I have several very dear friends who are either evangelical and/or very conservative. I find that my vulnerability in the hospital is actually an opportunity to ask questions of them that I would normally be too embarrassed or shy to ask. I cut myself a little carte blanche. I must say that for the most part, they are far more sensitive and reticent than I am but they do not flinch at my candor this time. We live in a very polarized world and I think that there are two species of men and women that just think in a different way.

And as a charter member of the unwashed and unsaved who has always bridled at censorship of any kind, I find it curious how the TV diet sickens me so. I could never raise a child with Television. I agree with the religious right on this. Just because you can do something doesn’t mean that you have to do something. I see a real need for worthwhile content in this hyper digital age.

Chapter III

The Surgery

When I wake up, I am reminded by somebody that I still inhabit the mortal plain. No choral music, no light at the end of the tunnel. Bush is still president, the mideast in flames. 16 years ago I fly to Israel and sit in a bomb shelter for the six week duration of the war. Not this time. My mitral valve has thankfully been repaired and the papillary cords reattached during the long and tedious 4-hour plus surgery. The aperture of the worm like mitral valve has been reduced so that I can have a tight fit with no regurgitation. My first real memory is the horrible air tube being pulled out of my lungs. The accompanying sound resembles liposuction in a walrus den.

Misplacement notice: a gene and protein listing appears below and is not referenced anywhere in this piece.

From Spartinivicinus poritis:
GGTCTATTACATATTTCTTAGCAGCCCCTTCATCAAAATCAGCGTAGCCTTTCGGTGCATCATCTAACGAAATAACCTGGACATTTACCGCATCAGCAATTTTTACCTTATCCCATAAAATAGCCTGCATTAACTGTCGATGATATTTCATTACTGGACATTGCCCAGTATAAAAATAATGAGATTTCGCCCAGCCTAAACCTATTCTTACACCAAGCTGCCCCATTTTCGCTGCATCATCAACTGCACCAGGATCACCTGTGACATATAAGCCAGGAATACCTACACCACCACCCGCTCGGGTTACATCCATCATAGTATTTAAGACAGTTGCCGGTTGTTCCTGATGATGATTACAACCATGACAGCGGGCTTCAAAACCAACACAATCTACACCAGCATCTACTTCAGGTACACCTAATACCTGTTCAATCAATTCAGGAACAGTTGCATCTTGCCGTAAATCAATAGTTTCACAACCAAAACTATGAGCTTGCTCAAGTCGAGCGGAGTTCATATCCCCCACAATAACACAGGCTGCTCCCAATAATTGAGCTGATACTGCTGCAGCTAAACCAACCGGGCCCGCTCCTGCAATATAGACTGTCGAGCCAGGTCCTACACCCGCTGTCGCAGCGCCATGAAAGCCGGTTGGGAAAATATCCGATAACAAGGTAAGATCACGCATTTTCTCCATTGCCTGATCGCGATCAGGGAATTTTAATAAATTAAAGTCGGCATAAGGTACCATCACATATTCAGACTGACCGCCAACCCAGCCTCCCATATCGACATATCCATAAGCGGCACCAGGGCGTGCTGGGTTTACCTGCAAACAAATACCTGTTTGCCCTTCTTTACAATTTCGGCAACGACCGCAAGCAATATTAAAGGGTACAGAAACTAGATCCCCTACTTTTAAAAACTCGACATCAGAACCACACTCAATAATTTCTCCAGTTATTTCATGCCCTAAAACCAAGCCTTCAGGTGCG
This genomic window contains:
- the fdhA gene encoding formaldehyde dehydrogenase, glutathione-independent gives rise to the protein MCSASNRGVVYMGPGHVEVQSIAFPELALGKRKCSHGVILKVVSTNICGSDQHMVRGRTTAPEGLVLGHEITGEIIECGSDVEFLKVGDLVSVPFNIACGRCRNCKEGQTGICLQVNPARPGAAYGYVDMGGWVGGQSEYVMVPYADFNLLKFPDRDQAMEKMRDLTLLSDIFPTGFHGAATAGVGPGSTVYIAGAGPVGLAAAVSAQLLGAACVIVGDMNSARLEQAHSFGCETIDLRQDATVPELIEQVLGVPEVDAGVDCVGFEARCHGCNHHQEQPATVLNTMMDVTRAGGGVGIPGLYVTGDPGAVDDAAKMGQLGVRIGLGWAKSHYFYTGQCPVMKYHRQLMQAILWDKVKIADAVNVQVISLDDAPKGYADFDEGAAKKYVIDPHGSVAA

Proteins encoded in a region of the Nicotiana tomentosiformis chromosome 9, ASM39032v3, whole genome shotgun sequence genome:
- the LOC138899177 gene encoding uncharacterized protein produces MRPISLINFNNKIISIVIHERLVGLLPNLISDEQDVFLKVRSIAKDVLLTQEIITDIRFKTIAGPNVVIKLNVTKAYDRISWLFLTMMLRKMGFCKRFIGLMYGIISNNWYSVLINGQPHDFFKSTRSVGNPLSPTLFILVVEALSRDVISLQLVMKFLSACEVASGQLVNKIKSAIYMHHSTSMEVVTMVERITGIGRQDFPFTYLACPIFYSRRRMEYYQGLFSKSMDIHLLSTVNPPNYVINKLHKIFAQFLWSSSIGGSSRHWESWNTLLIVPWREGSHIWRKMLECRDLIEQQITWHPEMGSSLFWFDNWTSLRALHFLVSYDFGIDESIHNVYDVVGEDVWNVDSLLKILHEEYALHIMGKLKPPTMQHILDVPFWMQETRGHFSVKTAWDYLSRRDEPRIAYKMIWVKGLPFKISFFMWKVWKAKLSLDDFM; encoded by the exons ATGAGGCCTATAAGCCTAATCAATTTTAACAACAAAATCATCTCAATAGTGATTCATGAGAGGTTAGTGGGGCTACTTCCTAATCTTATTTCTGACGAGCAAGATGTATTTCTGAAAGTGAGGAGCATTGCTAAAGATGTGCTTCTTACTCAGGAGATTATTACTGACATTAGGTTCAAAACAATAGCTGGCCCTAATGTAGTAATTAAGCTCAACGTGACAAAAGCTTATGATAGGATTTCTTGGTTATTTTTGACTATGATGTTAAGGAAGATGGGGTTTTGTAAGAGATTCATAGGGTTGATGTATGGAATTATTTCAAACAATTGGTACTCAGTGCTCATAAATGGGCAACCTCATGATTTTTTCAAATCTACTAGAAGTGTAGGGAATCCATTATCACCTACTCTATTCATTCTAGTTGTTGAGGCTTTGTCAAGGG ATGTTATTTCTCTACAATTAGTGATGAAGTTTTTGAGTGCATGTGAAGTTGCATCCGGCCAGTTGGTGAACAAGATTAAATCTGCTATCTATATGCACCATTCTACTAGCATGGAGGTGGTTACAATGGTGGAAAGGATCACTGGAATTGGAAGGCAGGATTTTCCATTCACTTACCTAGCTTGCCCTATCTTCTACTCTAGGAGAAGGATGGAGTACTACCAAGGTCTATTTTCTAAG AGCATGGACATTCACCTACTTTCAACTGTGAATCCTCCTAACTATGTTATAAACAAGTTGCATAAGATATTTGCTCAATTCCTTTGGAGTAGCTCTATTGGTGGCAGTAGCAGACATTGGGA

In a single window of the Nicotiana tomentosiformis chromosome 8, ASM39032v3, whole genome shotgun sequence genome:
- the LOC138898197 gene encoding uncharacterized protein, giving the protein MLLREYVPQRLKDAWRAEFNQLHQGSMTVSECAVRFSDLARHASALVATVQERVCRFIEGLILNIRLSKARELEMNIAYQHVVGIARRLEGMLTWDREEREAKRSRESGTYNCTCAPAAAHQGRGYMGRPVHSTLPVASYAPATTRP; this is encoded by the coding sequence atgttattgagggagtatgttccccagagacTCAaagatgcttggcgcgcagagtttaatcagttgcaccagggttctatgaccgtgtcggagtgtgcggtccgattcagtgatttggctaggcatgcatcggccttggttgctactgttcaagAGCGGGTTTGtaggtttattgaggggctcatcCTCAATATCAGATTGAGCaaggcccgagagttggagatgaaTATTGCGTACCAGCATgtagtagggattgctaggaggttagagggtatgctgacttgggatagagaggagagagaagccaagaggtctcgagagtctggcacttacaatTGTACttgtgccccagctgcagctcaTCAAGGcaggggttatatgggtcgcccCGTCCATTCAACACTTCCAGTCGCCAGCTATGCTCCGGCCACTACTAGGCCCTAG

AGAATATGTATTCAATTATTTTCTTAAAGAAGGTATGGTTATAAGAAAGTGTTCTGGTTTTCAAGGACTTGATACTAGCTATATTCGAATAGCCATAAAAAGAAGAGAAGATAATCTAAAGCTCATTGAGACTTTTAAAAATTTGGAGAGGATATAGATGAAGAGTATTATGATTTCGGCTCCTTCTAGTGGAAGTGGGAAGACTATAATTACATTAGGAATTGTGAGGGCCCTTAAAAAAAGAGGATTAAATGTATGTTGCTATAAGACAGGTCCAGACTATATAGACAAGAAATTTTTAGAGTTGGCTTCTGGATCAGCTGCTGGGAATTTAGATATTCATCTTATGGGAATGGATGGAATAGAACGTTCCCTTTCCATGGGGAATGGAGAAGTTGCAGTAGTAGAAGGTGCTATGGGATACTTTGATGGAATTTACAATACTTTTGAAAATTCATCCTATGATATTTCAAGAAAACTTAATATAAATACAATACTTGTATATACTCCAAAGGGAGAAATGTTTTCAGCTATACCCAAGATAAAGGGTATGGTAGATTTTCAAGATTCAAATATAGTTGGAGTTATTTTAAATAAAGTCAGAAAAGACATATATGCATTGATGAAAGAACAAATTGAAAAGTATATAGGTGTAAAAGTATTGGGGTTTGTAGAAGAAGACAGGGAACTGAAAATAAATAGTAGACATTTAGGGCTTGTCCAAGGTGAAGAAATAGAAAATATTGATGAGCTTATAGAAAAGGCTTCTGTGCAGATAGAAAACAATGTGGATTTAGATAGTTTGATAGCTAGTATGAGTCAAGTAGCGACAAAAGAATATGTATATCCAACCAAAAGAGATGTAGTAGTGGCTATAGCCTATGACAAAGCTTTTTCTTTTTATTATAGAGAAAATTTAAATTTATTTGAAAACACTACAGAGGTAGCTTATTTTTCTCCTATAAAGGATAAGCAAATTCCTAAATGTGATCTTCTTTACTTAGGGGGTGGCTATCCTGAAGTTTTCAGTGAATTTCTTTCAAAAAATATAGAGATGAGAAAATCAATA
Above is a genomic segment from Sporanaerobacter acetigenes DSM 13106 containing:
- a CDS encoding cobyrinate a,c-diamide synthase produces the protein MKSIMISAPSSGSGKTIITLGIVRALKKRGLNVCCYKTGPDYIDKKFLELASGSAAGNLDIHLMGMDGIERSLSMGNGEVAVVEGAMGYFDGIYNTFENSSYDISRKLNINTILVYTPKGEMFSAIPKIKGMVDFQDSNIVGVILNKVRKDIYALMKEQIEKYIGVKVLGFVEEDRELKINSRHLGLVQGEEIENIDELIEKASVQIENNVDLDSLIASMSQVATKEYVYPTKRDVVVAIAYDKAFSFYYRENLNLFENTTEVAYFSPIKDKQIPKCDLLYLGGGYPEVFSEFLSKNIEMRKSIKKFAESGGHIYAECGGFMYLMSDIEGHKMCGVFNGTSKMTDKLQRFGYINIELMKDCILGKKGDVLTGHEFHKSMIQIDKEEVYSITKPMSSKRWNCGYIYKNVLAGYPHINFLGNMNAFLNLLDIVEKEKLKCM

However there are dangers and complications. My mitral valve was completely immobilized by a very unusual form of liquid calculi. One of the 3 surgeons who helped perform the operation, Dr. S-----, called it a treacherous toothpaste that is rarely encountered.. Fortunately, it was slightly malleable and could be peeled back. This immobilization did not allow my blood to pump into my heart. I have actually been working out 5 days a week in the gym for the last 5 months with very little blood flow or oxygen. Shows you the incredibly close relationship I have with my body. I am glad I finally listened to my better half and visited a doctor. Dr. S---said that I am going to look at my future life in 5 year increments. Unfortunately this rare condition is very hard or impossible to pick up on a normal angiogram. I asked for a path report on the cultured calculi so that I can start researching it myself. Perhaps someone at Cleveland or Houston has more info? I know that I have a tendency to micromanage and overreact, so I will have to see what happens.

The damage to the valve has apparently caused my heart to slightly enlarge in order to compensate. This may lead to problems down the road. Additionally I am running a low fever for several days.